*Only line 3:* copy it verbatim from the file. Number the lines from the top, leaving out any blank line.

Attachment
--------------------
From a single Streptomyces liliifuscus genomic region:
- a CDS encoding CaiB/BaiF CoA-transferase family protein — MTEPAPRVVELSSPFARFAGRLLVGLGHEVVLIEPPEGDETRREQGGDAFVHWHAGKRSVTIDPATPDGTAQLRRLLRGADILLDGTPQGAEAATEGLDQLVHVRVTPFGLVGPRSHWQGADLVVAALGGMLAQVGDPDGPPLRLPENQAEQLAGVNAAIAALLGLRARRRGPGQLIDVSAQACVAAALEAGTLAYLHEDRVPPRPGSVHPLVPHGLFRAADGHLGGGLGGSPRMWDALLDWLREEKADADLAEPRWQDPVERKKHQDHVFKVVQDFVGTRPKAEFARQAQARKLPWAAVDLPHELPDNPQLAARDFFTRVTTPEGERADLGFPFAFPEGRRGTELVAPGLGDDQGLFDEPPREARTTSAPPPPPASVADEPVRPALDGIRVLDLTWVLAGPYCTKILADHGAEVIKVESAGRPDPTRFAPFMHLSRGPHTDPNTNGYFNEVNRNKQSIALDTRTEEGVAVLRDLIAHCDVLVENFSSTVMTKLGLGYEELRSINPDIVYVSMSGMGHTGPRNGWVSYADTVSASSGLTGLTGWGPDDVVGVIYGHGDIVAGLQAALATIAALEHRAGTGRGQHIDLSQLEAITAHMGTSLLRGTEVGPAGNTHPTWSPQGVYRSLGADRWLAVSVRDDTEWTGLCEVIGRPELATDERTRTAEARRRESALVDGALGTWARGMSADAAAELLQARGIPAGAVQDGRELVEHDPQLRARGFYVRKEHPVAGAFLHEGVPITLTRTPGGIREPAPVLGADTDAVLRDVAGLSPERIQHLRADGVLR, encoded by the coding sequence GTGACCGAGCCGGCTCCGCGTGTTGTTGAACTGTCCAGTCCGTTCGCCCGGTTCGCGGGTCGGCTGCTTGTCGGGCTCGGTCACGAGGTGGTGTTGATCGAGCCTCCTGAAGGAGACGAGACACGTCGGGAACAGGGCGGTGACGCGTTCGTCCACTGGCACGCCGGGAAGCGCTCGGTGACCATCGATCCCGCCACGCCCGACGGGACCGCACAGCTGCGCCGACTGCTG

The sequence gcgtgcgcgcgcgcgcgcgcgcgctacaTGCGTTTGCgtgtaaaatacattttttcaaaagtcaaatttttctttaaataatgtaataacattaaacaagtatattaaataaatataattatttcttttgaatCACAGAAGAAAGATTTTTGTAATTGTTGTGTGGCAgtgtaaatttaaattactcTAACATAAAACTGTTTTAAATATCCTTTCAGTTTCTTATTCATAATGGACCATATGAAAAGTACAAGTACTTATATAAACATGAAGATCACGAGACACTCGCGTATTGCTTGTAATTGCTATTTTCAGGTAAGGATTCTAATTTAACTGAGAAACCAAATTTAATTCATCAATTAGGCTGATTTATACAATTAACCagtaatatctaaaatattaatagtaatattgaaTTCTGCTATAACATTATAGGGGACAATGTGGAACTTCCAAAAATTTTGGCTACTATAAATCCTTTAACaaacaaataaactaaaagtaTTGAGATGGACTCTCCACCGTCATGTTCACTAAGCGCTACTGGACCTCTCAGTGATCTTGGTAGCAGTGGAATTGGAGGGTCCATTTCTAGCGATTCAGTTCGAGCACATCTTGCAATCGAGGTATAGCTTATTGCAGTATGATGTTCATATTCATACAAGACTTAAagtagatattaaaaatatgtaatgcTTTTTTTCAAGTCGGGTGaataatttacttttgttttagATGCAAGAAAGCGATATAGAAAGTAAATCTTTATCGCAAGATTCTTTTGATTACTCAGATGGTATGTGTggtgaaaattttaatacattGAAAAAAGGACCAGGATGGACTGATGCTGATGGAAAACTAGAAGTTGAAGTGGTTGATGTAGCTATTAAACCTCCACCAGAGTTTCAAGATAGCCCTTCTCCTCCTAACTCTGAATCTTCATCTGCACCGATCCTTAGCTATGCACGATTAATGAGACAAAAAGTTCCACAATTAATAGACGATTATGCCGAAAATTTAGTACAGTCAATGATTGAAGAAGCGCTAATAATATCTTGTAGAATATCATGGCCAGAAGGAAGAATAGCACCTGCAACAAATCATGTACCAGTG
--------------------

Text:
The sequence gcgtgcgcgcgcgcgcgcgcgcgctacaTGCGTTTGCgtgtaaaatacattttttcaaaagtcaaatttttctttaaataatgtaataacattaaacaagtatattaaataaatataattatttcttttgaatCACAGAAGAAAGATTTTTGTAATTGTTGTGTGGCAgtgtaaatttaaattactcTAACATAAAACTGTTTTAAATATCCTTTCAGTTTCTTATTCATAATGGACCATATGAAAAGTACAAGTACTTATATAAACATGAAGATCACGAGACACTCGCGTATTGCTTGTAATTGCTATTTTCAGGTAAGGATTCTAATTTAACTGAGAAACCAAATTTAATTCATCAATTAGGCTGATTTATACAATTAACCagtaatatctaaaatattaatagtaatattgaaTTCTGCTATAACATTATAGGGGACAATGTGGAACTTCCAAAAATTTTGGCTACTATAAATCCTTTAACaaacaaataaactaaaagtaTTGAGATGGACTCTCCACCGTCATGTTCACTAAGCGCTACTGGACCTCTCAGTGATCTTGGTAGCAGTGGAATTGGAGGGTCCATTTCTAGCGATTCAGTTCGAGCACATCTTGCAATCGAGGTATAGCTTATTGCAGTATGATGTTCATATTCATACAAGACTTAAagtagatattaaaaatatgtaatgcTTTTTTTCAAGTCGGGTGaataatttacttttgttttagATGCAAGAAAGCGATATAGAAAGTAAATCTTTATCGCAAGATTCTTTTGATTACTCAGATGGTATGTGTggtgaaaattttaatacattGAAAAAAGGACCAGGATGGACTGATGCTGATGGAAAACTAGAAGTTGAAGTGGTTGATGTAGCTATTAAACCTCCACCAGAGTTTCAAGATAGCCCTTCTCCTCCTAACTCTGAATCTTCATCTGCACCGATCCTTAGCTATGCACGATTAATGAGACAAAAAGTTCCACAATTAATAGACGATTATGCCGAAAATTTAGTACAGTCAATGATTGAAGAAGCGCTAATAATATCTTGTAGAATATCATGGCCAGAAGGAAGAATAGCACCTGCAACAAATCATGTACCAGTG